Excellent list! These are things that I go over with authors in the writing workshops that I teach. I think the Show Don’t Tell is the most prevalent mistake.
The smell thing really had me giggling. I am picturing a scratch-n-sniff novel now!
I think impatience was probably my biggest newbie mistake… thinking “Eff-it, that’s good enough.” I mean I had some lingering doubts or things that didn’t seem perfect, but I would just get sick of looking at a MS, so I’d send it out. LOL
Before I’d gotten halfway through my first novel (not my WIP–an earlier, bad, unfinished one), I tried to find out if an editor would buy it. Yanno, so I didn’t waste my time finishing it.
Great post. I’m still a newbie as well, and while I’ve conquered a lot of my issues, a big one for me is still too many details. I have to constantly remind myself to trust the reader and not worry about mundane details that don’t matter to the plot. I don’t have to spell everything out. I’ve gotten a lot better, but that’s still something I’m watching.
Excellent, Laura!! My sensory details were AWFUL in my first draft. I’m only in my second draft now, so hopefully this go will be better. But I just received an excellent critique that brought to light my lack of characterization. Much to fix!
My biggest mistake was thinking how easy it was going to be. I didn’t want it to take years and many drafts – I just wanted to get published! Years later, I’m happy it took me some time to learn the craft. Much better that way : )
Oh, I feel your pain! I made some biggies, too! I guess we all just have to learn as we go, and just hope we don’t offend the agent community as we’re querying.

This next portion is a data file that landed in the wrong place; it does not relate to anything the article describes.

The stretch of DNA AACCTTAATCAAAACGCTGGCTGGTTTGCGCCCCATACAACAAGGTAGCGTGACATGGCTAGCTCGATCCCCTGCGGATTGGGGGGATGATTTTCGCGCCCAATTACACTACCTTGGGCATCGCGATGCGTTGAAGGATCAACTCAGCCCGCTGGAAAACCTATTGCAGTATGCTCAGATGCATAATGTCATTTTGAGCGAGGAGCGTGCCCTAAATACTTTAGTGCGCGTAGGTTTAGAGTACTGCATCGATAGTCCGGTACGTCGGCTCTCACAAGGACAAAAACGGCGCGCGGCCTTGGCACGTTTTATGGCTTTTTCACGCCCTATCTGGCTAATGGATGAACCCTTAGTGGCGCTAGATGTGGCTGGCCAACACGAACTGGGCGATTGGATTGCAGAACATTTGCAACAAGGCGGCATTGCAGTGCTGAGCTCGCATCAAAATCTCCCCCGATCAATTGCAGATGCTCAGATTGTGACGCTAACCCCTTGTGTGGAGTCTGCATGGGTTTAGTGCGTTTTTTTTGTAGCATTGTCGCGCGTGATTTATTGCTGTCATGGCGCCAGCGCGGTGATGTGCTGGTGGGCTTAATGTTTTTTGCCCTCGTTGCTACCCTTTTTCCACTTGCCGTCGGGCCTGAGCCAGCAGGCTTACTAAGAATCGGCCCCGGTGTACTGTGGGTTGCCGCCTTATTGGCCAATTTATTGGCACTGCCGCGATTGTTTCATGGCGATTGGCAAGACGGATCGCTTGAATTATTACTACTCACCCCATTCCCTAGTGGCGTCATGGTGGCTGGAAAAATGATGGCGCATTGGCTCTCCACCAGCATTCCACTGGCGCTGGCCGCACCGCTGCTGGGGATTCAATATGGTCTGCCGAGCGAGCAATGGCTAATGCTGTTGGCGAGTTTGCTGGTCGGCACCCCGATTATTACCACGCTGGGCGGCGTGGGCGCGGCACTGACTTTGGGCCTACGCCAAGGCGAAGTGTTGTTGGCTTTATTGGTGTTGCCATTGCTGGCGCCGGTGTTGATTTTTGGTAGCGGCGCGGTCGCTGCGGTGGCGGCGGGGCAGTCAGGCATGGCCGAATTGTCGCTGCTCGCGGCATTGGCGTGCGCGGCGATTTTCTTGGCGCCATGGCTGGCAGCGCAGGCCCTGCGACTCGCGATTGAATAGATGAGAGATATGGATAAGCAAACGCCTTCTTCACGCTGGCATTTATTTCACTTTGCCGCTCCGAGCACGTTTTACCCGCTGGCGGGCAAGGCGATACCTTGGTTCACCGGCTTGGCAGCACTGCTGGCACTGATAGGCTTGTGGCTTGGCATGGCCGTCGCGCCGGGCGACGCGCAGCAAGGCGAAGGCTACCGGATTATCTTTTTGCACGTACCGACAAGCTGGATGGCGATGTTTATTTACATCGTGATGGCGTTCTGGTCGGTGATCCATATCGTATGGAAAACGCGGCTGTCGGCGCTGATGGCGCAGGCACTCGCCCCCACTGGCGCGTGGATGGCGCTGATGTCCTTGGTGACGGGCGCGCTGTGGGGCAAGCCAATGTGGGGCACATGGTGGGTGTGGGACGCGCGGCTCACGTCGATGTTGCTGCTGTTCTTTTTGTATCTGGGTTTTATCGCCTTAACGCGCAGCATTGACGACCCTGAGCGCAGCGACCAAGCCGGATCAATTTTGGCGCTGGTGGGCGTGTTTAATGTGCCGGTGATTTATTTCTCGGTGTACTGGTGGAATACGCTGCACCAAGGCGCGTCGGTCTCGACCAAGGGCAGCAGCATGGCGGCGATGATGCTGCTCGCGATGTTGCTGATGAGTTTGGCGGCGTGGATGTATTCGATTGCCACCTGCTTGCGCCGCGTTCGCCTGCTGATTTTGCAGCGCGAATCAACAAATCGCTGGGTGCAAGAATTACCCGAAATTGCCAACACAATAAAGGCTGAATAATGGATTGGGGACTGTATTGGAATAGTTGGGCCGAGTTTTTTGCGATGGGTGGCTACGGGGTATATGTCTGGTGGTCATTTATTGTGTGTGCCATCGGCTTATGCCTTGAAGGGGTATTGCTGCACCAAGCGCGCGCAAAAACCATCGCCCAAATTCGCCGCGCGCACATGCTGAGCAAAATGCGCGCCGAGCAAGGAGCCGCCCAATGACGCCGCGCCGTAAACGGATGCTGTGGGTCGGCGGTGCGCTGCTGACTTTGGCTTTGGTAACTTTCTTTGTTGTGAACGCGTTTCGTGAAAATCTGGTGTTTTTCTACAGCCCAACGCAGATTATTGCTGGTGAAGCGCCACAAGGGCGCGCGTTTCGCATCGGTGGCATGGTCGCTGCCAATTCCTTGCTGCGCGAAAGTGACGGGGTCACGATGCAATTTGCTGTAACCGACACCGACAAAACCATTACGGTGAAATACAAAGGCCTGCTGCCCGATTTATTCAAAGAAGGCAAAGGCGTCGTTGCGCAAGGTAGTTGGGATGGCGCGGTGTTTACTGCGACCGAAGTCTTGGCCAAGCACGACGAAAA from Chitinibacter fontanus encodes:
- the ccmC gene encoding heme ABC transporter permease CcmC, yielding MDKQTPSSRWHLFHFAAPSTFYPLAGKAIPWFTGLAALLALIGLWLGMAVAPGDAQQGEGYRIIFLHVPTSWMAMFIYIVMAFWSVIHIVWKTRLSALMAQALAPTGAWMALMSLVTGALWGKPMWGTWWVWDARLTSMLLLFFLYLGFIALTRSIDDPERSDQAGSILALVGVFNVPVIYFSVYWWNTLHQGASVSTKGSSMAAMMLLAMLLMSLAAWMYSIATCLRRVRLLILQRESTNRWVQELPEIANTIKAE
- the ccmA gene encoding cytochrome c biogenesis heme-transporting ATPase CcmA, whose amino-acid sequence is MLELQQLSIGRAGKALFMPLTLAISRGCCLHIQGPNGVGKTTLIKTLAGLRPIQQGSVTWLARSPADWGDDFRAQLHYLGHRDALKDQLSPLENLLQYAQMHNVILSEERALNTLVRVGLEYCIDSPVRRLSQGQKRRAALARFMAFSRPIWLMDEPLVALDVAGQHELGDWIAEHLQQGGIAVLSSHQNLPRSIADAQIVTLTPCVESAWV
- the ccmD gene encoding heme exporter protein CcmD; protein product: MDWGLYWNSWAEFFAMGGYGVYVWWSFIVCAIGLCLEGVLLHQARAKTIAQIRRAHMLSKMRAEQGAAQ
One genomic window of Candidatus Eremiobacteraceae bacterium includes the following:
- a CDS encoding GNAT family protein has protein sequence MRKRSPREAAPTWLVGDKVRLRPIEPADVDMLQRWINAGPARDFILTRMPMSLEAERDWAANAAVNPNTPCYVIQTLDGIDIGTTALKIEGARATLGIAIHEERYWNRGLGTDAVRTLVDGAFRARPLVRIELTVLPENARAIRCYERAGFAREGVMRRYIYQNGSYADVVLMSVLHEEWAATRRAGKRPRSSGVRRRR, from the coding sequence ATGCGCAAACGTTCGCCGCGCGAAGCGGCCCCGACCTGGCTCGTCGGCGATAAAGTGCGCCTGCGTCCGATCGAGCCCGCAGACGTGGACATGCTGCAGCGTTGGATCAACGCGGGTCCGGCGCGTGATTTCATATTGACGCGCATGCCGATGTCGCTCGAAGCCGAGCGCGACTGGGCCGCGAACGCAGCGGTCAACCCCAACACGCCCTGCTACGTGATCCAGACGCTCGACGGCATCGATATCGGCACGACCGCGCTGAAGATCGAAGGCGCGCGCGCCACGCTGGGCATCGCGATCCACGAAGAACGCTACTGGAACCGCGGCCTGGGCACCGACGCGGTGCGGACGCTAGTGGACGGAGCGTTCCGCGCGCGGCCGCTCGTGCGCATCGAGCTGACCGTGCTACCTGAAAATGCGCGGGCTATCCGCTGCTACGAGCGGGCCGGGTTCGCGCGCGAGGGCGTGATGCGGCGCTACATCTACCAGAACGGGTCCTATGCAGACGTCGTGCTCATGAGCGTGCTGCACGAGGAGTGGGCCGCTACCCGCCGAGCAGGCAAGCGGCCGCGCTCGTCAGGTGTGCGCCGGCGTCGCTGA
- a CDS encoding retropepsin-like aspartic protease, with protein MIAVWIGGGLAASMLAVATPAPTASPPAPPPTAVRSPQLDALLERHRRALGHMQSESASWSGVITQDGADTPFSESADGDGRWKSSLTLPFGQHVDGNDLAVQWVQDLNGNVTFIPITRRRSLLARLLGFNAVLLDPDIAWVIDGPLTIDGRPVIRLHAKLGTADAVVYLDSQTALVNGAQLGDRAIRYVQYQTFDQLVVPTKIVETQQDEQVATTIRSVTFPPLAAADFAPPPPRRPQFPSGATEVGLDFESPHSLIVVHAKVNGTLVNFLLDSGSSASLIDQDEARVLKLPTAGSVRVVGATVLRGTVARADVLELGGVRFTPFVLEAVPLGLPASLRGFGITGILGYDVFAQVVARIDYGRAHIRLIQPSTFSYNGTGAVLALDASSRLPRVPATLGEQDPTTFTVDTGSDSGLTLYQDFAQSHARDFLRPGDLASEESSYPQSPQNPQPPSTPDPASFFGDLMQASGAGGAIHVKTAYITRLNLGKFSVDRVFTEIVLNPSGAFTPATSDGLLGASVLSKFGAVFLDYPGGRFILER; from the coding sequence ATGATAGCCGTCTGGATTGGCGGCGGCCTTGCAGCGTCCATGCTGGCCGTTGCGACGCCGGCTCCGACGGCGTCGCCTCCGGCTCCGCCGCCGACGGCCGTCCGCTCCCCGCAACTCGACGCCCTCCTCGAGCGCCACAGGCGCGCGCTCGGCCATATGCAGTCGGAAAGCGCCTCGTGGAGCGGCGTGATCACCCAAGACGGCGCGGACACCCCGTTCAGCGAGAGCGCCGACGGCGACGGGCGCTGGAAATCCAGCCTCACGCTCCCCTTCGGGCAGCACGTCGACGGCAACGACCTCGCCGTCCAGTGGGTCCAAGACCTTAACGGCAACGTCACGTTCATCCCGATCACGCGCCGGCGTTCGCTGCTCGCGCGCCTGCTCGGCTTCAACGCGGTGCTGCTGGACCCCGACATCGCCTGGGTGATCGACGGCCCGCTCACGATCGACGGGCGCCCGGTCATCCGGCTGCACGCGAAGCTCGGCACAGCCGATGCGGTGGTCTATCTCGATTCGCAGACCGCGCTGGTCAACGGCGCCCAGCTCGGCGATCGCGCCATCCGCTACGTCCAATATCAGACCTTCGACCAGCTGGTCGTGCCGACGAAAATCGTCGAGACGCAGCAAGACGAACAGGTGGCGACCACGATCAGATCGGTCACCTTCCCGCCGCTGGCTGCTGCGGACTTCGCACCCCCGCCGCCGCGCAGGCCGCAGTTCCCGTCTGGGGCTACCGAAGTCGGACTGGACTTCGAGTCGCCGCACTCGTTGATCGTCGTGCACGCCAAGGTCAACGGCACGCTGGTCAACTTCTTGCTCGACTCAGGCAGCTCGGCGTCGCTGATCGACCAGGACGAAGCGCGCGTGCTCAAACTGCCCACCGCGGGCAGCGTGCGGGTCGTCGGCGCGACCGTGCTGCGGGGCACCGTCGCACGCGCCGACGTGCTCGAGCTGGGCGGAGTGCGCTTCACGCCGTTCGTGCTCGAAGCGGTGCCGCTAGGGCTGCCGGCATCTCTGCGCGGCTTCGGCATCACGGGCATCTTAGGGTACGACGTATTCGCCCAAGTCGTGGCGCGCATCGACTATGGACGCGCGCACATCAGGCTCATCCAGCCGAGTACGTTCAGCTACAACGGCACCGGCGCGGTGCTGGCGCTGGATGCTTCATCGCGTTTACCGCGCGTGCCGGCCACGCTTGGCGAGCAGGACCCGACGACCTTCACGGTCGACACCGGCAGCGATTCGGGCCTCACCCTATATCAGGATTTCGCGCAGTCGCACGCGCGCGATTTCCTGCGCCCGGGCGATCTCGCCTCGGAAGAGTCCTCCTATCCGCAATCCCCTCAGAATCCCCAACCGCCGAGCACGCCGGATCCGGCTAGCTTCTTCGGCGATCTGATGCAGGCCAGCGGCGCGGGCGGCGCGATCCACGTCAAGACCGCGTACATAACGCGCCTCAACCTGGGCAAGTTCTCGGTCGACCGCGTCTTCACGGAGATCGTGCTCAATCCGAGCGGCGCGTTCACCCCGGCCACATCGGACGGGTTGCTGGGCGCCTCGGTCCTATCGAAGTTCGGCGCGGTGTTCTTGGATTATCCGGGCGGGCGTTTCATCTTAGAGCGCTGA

Hi Laura. I think I made many of the same mistakes that you did. Show don’t tell sounds simple but really, like you said, in some places it’s best to tell well. I think it’s all about finding your own voice. Great post!!
Brilliant post, as always, Laura. I’m starting to get the hang of the show/don’t tell (kinda) but I really struggle with the sensory.
I am guilty of the “show don’t tell”…. I’ve had to rewrite in so many areas when it was brought to my attention.
Thanks for commenting everyone! I think we’ve all been there. And we all have the areas we need to work on!
I WAS the king of the adverb, tag, and passive voice…. Although the story was a good one I was ripped to shreds by so many about the passive and “ly” words. After “murdering” literally hundreds of all of them I had half a novel left …. which was still to long. Next scenes….
I learned a lot over the past two years and luckily my writing has improved tremendously.(OH NO AN ADVERB…. RUN!)
I guess I am a Newbie. I was born in Newburyport.
Oh. I am funny. 🙂
These are awesome! And not necessarily newbie…
A couple more, not so newbie things I’ve learned…
3. Sensory means more than 5: time, temperature, balance, just to name a few
4. Dimensionality means how many ways your character is conflicted – the more conflicts, the more dimensional. It’s okay to exceed 3.
My newbie mistakes? All of the above and then some… and even after 3 intense years of writing and critiquing I still feel like a newbie. 🙂
AWESOME post! We have a new writer in our critique group, so some of these things came up today as we critiqued her (revised) first chapter. I was afraid we were overloading her with information. But your post is perfect. I just forwarded it to our group. Good for newbies and a nice refresher for those who’ve be at it awhile. Thanks!
White Room Syndrome was definitely my worst, but a lot of yours sound pretty familiar!
One of my earliest mistakes has been in not having fully fleshed out characters. Characters are still tricky in that I often times still confuse their voice with other characters around them. Thank goodness for revision.
Pleased to meet you via the A-Z Challenge!
Hah, but I *like* smells, too many writers don’t get past describing what can be seen 🙂
My newbie mistakes are… well, probably too numerous to mention since I’m still a newbie. I’m with you on worrying about too much internal monolgue seeming boring, but you’re right, we need enough so the MC becomes well-rounded and the reader can see the choices they’re having to make.
Love this line: So I fixed a bunch of typos and threw in a smell or two.
Made me actually laugh out loud because it’s so true!
My first attempt at ‘revision’ was to slash a few adverbs and adjectives and change a sentence or two.
At least we know we’ve grown! 🙂